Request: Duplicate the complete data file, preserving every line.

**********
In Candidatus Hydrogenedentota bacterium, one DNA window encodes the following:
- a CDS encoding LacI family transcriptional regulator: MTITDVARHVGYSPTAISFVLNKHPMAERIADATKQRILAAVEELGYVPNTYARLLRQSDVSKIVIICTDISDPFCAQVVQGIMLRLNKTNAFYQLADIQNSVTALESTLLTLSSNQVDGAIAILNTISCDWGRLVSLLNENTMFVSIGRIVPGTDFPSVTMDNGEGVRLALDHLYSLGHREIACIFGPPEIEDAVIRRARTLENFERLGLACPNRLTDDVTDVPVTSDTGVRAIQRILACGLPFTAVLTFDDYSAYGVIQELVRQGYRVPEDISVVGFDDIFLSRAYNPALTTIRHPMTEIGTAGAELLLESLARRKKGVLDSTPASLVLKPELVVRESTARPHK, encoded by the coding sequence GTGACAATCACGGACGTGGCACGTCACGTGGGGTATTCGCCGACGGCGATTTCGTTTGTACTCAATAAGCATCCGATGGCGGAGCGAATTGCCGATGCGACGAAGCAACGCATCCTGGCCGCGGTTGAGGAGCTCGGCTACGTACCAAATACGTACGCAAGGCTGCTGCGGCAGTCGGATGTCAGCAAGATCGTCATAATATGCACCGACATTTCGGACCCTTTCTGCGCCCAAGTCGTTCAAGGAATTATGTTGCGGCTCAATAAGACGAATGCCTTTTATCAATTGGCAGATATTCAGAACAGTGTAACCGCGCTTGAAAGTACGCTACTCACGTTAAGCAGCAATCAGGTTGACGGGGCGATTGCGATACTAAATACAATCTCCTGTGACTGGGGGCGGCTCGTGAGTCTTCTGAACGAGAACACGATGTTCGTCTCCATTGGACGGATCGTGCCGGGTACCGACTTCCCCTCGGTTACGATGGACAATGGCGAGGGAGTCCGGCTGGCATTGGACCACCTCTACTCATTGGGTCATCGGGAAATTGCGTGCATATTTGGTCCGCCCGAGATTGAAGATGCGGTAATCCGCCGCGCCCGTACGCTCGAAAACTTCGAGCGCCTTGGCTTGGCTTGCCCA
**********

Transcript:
In Candidatus Hydrogenedentota bacterium, one DNA window encodes the following:
- a CDS encoding LacI family transcriptional regulator: MTITDVARHVGYSPTAISFVLNKHPMAERIADATKQRILAAVEELGYVPNTYARLLRQSDVSKIVIICTDISDPFCAQVVQGIMLRLNKTNAFYQLADIQNSVTALESTLLTLSSNQVDGAIAILNTISCDWGRLVSLLNENTMFVSIGRIVPGTDFPSVTMDNGEGVRLALDHLYSLGHREIACIFGPPEIEDAVIRRARTLENFERLGLACPNRLTDDVTDVPVTSDTGVRAIQRILACGLPFTAVLTFDDYSAYGVIQELVRQGYRVPEDISVVGFDDIFLSRAYNPALTTIRHPMTEIGTAGAELLLESLARRKKGVLDSTPASLVLKPELVVRESTARPHK, encoded by the coding sequence GTGACAATCACGGACGTGGCACGTCACGTGGGGTATTCGCCGACGGCGATTTCGTTTGTACTCAATAAGCATCCGATGGCGGAGCGAATTGCCGATGCGACGAAGCAACGCATCCTGGCCGCGGTTGAGGAGCTCGGCTACGTACCAAATACGTACGCAAGGCTGCTGCGGCAGTCGGATGTCAGCAAGATCGTCATAATATGCACCGACATTTCGGACCCTTTCTGCGCCCAAGTCGTTCAAGGAATTATGTTGCGGCTCAATAAGACGAATGCCTTTTATCAATTGGCAGATATTCAGAACAGTGTAACCGCGCTTGAAAGTACGCTACTCACGTTAAGCAGCAATCAGGTTGACGGGGCGATTGCGATACTAAATACAATCTCCTGTGACTGGGGGCGGCTCGTGAGTCTTCTGAACGAGAACACGATGTTCGTCTCCATTGGACGGATCGTGCCGGGTACCGACTTCCCCTCGGTTACGATGGACAATGGCGAGGGAGTCCGGCTGGCATTGGACCACCTCTACTCATTGGGTCATCGGGAAATTGCGTGCATATTTGGTCCGCCCGAGATTGAAGATGCGGTAATCCGCCGCGCCCGTACGCTCGAAAACTTCGAGCGCCTTGGCTTGGCTTGCCCA